The "School Shop" outfit was found useful in many ways. Articles such as tins, bottles, &c., were used for drawing or painting lessons, or scholars would be required to find the cubic capacity of some unusually shaped package. The scheme was both ingenious and instructive, for it established a real school-shop, and enabled the teachers to give a technical education in business methods to future tradesmen. The educational authorities expressed their hearty approval, and thanked the originators for the outfit which was supplied to the schools free of cost. The scheme is still being worked in a large number of schools throughout the United Kingdom.

Mr. Mackintosh believed that if he could get the public to sample his goods, they would not only become regular customers but self-appointed agents. Special caravans toured the country from village to village and from town to town, giving away free samples or selling small trial quantities. These vans were not limited to England, but, twenty years ago, might have been seen on the roads of Belgium, France, and many other countries and colonies.

Tents were also erected at sea-side resorts for a similar purpose, and free cinema exhibitions were given. This was quite a new departure, for at that period the cinematograph was still something of a novelty to the general public.

Another method to achieve the same end was to arrange with a shopkeeper in a good position to set aside a certain Saturday as "Toffee Saturday." The arrangement was largely advertised locally, well in advance of the day, and in consequence large crowds of people visited the shop to receive a free sample of ' Mackintosh's Toffee.' Free coupons were distributed at the schools in the town on the previous Friday, and a happy crowd of youngsters jostled one another to obtain their share of the good things that were within the reach of all. Nor were the children at home the only ones to benefit in this way, for there is scarcely a country on the Continent which was not visited by the Mackintosh "missionaries," and French and Dutch children shared in the good things from Halifax.

A special line of goods manufactured at this period, called 'The King of all Toffees,' gained for Mr. Mackintosh the title of 'Toffee King.' He never adopted it, but it was exploited by his American agents, as can be easily imagined, when he visited the United States for business purposes.

His readiness in utilising any form of popularity for his own immediate purposes was shown by his introduction of such lines as 'Tit-Bits Toffee ' and 'Answers Toffee,' just at the time when these periodicals were leaping into public favour. He promptly manufactured packets of toffee, on each of which was printed an exact miniature reproduction of the cover of 'Tit-Bits' or 'Answers,' &c. The permission of the publishers was readily obtained, for the advertisement was mutually beneficial.

Certain cryptic signs that are found alongside every main railway line in the British Isles have mystified many travellers. Mr. Mackintosh called them 'Symbol Signs.' The letters 'M's. T. de L.' appear without any explanation on an upright pillar in the middle of some corn-field or by the side of a wood. Ten of these small symbol signs follow one another, then a large sign is seen bearing the names in full, and giving the solution to any passenger whose interest has been aroused.

These advertisements had their amusing side. The cattle in the fields, on hot summer days, found them useful as rubbing posts ; the farmers dressed them up during seed-time to act as scarecrows; and at the beginning of the war, over anxious patriots, mostly Boy Scouts, mistook them for German Secret Service signs, placed there for the guidance of airships, and promptly reported the matter to the police. These signs have no doubt helped to wile away many a weary hour for travellers, making them think and talk about them and what more can any advertiser hope to achieve?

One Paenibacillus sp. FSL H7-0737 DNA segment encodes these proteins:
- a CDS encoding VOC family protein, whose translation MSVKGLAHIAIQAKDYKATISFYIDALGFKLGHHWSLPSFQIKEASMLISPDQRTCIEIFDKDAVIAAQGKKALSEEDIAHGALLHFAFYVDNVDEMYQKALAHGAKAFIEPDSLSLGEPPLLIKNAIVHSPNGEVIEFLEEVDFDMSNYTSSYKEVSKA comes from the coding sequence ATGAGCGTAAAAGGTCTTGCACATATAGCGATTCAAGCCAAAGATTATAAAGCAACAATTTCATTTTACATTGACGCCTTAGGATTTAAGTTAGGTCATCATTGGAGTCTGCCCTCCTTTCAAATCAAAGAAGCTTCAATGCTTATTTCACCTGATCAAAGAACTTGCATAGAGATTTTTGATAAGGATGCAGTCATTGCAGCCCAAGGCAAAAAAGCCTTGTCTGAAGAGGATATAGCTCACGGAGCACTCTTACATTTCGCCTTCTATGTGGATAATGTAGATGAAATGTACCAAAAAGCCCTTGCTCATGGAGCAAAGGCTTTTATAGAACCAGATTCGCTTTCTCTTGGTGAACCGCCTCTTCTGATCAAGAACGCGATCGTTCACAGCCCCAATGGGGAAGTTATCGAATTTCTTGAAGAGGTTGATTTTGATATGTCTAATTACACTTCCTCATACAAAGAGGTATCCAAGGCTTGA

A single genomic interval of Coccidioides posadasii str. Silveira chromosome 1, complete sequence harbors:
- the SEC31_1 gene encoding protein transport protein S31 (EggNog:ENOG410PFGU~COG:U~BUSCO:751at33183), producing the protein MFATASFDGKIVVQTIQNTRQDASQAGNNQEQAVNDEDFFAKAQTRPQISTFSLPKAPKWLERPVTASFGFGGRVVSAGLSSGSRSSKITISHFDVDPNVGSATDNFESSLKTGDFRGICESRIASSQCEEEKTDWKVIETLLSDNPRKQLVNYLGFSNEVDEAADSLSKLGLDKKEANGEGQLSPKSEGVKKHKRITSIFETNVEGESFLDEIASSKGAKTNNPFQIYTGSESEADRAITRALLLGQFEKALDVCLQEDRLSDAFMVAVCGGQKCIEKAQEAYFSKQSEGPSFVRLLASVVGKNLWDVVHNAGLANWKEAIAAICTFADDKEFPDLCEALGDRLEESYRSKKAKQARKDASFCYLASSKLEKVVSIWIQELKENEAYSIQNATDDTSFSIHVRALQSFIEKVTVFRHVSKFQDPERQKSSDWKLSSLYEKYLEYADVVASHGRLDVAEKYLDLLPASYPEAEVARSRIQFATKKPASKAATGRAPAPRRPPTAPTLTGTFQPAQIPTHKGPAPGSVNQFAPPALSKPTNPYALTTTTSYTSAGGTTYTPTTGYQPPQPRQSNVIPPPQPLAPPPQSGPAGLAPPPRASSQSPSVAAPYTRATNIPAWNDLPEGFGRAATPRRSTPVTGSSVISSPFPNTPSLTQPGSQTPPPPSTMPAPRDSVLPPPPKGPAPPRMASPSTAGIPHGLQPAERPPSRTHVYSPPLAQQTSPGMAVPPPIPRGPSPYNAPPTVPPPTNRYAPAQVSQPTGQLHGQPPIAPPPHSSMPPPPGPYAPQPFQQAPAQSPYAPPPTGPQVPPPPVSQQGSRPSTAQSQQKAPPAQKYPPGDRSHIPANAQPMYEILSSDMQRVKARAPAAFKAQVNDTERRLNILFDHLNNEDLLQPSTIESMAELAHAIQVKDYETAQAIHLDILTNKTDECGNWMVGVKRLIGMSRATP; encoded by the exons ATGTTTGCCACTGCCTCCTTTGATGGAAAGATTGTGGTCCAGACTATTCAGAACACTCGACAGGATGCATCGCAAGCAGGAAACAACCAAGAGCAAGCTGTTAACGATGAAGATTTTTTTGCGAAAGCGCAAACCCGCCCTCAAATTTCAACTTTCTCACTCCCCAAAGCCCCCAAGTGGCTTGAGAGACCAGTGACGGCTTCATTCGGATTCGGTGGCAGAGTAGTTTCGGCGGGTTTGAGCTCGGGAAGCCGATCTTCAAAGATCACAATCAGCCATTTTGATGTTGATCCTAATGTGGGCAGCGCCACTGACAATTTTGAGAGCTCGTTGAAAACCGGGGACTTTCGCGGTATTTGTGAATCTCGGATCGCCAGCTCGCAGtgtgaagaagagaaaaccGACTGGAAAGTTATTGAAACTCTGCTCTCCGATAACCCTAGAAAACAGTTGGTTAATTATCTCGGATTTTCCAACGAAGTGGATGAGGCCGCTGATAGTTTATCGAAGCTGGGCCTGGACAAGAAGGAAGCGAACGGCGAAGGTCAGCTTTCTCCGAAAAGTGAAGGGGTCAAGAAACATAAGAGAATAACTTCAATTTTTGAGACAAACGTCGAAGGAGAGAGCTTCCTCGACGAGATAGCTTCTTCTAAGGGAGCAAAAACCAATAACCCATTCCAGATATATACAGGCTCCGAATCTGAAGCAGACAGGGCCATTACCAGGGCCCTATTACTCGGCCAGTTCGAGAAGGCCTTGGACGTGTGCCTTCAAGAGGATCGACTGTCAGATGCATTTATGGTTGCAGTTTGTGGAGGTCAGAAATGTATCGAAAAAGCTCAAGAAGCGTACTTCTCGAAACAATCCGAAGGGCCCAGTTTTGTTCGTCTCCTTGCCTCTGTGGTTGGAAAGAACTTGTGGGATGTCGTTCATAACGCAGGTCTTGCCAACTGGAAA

Of the other numerous and varied methods of advertisement adopted by Mr. Mackintosh we can mention but one more, which was both new and original, and aroused widespread interest, adding also its quota to 'the gaiety of nations.'

During the Premiership of the late Right Hon. Sir H. Campbell-Bannerman, when Parliament reassembled after the recess in February 1905, every member of the House of Commons 'received by post a presentation tin of ' Mackintosh's Toffee.' Six hundred and seventy tins were sent to the I-louse, one for each member, accompanied by a carefully-worded letter from Mr. Mackintosh, in which it was suggested that honourable members in the discharge of their duties would frequently be entertained at private houses, and that they might like to make some little return for the hospitality given to them. What could be better than to send the hostess a tin of 'Mackintosh's Toffee'? Members were politely informed that they might open an account with the firm. They need only send a card, when a tin would be forwarded to their recent hostess with the compliments of the honourable member. Many members took advantage of the suggestion, and several of them have kept up the practice to the present time.

The receipt of these parcels created considerable amusement amongst the members of the House, and everyone was talking toffee. The primary object was thus achieved, and a great volume of free advertisement secured for the firm. In debate members chaffed one another about their gifts from Halifax, and it is probable that nothing hitherto attempted had brought 'Mackintosh's Toffee' so quickly and so easily before the public.

There was scarcely a paper in the country that did not contain some reference to the incident. We subjoin a few press notices for the reader's amusement.

Punch, Feb. 22nd, 1905.

The present of a tin of toffee to every Member of Parliament on the Opening Day, although the only one mentioned in the papers, was by no means the only one which helped to lighten and remunerate the task of being a legis- lator. In addition, every member was presented by 'Messrs. Toffy' with a mackintosh against the inclement and stormy weather which the session is certain to see."